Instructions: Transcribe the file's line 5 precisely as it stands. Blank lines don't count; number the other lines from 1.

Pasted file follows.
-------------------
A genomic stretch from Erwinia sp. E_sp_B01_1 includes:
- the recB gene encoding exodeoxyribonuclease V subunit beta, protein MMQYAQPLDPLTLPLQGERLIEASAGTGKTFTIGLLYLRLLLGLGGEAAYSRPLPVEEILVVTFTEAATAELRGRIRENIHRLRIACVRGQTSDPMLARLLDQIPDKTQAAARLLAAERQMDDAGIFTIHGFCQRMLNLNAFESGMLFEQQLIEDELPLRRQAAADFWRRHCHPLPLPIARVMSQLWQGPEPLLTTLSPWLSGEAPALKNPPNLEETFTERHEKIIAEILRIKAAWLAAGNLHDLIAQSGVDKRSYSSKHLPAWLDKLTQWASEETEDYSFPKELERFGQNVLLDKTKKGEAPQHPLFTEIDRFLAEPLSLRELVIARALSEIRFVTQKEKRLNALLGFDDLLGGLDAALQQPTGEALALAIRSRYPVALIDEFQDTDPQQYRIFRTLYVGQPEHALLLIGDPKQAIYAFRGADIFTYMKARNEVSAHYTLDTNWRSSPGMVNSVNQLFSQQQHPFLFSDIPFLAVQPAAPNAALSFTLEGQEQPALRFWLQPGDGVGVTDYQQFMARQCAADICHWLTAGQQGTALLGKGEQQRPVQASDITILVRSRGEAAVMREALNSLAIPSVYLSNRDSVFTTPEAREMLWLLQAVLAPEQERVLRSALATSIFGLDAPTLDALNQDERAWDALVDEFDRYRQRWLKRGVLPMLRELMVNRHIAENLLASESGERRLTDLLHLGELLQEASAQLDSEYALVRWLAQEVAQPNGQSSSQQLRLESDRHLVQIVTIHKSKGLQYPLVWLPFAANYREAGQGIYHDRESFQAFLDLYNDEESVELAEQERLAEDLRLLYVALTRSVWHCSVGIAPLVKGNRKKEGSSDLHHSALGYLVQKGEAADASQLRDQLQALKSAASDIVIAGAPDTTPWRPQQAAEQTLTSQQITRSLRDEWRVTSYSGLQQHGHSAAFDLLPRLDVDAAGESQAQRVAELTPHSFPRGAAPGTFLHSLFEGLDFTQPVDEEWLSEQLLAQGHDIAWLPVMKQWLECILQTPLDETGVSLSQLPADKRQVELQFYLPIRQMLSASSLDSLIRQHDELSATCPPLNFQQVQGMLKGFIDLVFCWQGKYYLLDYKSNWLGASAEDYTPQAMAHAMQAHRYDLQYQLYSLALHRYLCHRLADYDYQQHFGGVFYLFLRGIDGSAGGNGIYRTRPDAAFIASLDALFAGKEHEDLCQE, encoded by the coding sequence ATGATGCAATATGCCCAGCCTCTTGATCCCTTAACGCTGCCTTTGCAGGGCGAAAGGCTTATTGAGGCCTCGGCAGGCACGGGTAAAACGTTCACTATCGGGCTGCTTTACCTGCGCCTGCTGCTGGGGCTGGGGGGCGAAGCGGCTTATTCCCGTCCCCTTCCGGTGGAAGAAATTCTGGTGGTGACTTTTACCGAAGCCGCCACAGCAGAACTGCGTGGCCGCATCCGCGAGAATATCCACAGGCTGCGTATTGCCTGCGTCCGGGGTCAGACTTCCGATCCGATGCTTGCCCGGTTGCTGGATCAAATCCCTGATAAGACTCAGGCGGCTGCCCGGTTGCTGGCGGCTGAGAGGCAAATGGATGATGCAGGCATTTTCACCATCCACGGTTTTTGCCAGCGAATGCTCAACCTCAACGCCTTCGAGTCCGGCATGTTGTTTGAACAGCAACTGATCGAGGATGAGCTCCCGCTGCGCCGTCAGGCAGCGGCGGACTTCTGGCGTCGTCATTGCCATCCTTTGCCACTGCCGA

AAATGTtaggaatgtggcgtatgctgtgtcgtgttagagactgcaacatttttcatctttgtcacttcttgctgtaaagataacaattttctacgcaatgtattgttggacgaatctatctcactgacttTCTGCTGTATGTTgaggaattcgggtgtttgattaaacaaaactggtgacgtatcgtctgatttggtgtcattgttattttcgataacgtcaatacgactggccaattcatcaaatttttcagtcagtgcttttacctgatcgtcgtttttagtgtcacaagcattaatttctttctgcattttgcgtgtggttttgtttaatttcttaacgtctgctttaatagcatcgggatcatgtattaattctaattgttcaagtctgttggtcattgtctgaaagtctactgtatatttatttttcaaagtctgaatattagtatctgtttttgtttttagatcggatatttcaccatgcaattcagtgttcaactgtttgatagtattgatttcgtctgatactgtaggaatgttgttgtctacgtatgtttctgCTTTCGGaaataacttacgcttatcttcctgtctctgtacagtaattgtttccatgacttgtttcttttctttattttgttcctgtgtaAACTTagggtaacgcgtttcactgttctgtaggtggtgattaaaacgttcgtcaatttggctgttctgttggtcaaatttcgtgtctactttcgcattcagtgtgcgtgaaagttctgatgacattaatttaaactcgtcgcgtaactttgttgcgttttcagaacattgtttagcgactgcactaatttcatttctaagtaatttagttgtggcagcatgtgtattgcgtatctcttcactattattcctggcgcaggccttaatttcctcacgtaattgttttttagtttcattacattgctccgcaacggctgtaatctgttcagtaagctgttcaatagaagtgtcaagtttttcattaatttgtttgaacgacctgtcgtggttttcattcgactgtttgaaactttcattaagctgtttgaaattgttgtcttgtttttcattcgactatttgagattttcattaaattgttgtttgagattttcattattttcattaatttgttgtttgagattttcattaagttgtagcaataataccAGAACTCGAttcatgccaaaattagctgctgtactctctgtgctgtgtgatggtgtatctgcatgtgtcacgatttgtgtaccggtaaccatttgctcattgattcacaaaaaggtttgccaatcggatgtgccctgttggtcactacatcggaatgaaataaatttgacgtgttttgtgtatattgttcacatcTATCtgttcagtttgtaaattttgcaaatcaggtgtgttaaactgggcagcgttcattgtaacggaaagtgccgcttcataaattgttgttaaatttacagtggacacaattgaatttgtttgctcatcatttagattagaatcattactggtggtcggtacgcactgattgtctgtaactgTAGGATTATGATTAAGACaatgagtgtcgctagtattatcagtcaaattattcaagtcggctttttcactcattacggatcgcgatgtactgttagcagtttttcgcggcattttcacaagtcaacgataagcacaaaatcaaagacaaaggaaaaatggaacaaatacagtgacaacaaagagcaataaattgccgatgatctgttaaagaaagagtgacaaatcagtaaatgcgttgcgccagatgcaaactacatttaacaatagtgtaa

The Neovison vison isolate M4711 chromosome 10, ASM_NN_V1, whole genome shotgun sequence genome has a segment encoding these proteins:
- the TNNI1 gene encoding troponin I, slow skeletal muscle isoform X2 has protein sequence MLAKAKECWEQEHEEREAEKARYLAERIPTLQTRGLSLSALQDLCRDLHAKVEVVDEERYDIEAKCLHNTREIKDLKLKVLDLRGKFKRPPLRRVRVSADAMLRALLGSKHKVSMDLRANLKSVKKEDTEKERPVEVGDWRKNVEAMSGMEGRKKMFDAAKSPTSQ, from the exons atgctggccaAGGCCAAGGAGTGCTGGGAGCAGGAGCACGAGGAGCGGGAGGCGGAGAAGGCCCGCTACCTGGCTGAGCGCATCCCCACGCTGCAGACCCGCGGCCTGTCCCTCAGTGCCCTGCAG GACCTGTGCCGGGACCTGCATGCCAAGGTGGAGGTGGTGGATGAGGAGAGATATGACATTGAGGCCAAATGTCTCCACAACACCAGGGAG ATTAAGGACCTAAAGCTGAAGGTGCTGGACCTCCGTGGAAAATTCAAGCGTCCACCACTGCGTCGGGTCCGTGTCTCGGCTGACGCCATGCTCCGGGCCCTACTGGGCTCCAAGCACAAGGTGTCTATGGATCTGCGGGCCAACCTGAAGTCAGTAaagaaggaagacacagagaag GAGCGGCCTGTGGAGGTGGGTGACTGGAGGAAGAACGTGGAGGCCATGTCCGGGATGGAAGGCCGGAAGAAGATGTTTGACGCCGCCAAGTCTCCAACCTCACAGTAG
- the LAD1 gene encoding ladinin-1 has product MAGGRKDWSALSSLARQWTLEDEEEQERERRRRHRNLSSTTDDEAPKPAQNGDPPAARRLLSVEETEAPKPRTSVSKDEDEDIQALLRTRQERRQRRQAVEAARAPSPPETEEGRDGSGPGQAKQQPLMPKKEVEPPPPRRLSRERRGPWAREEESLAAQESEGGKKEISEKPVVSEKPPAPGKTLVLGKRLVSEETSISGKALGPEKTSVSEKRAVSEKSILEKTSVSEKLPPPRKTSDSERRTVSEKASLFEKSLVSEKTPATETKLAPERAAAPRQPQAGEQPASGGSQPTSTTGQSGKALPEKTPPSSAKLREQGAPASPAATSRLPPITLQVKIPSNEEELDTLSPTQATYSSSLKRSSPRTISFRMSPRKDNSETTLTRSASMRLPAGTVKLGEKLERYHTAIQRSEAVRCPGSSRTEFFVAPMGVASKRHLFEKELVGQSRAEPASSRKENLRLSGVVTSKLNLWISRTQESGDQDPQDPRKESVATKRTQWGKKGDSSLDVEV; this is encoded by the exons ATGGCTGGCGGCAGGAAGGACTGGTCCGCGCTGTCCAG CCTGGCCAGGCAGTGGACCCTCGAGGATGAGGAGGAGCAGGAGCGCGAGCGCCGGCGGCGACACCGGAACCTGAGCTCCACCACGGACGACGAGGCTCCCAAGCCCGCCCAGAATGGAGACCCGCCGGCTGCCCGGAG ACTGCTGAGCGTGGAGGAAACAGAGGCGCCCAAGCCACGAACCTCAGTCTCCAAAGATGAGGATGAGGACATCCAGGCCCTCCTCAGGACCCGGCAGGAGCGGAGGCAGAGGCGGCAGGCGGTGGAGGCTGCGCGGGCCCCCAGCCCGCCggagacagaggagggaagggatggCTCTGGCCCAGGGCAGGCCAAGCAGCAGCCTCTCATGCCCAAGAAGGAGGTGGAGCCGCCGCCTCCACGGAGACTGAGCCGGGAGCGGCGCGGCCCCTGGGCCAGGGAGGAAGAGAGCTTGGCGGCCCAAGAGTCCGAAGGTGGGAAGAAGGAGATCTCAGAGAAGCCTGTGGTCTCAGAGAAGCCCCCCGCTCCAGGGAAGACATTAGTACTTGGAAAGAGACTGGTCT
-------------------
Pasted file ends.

- the TNNI1 gene encoding troponin I, slow skeletal muscle isoform X2 has protein sequence MLAKAKECWEQEHEEREAEKARYLAERIPTLQTRGLSLSALQDLCRDLHAKVEVVDEERYDIEAKCLHNTREIKDLKLKVLDLRGKFKRPPLRRVRVSADAMLRALLGSKHKVSMDLRANLKSVKKEDTEKERPVEVGDWRKNVEAMSGMEGRKKMFDAAKSPTSQ, from the exons atgctggccaAGGCCAAGGAGTGCTGGGAGCAGGAGCACGAGGAGCGGGAGGCGGAGAAGGCCCGCTACCTGGCTGAGCGCATCCCCACGCTGCAGACCCGCGGCCTGTCCCTCAGTGCCCTGCAG GACCTGTGCCGGGACCTGCATGCCAAGGTGGAGGTGGTGGATGAGGAGAGATATGACATTGAGGCCAAATGTCTCCACAACACCAGGGAG ATTAAGGACCTAAAGCTGAAGGTGCTGGACCTCCGTGGAAAATTCAAGCGTCCACCACTGCGTCGGGTCCGTGTCTCGGCTGACGCCATGCTCCGGGCCCTACTGGGCTCCAAGCACAAGGTGTCTATGGATCTGCGGGCCAACCTGAAGTCAGTAaagaaggaagacacagagaag GAGCGGCCTGTGGAGGTGGGTGACTGGAGGAAGAACGTGGAGGCCATGTCCGGGATGGAAGGCCGGAAGAAGATGTTTGACGCCGCCAAGTCTCCAACCTCACAGTAG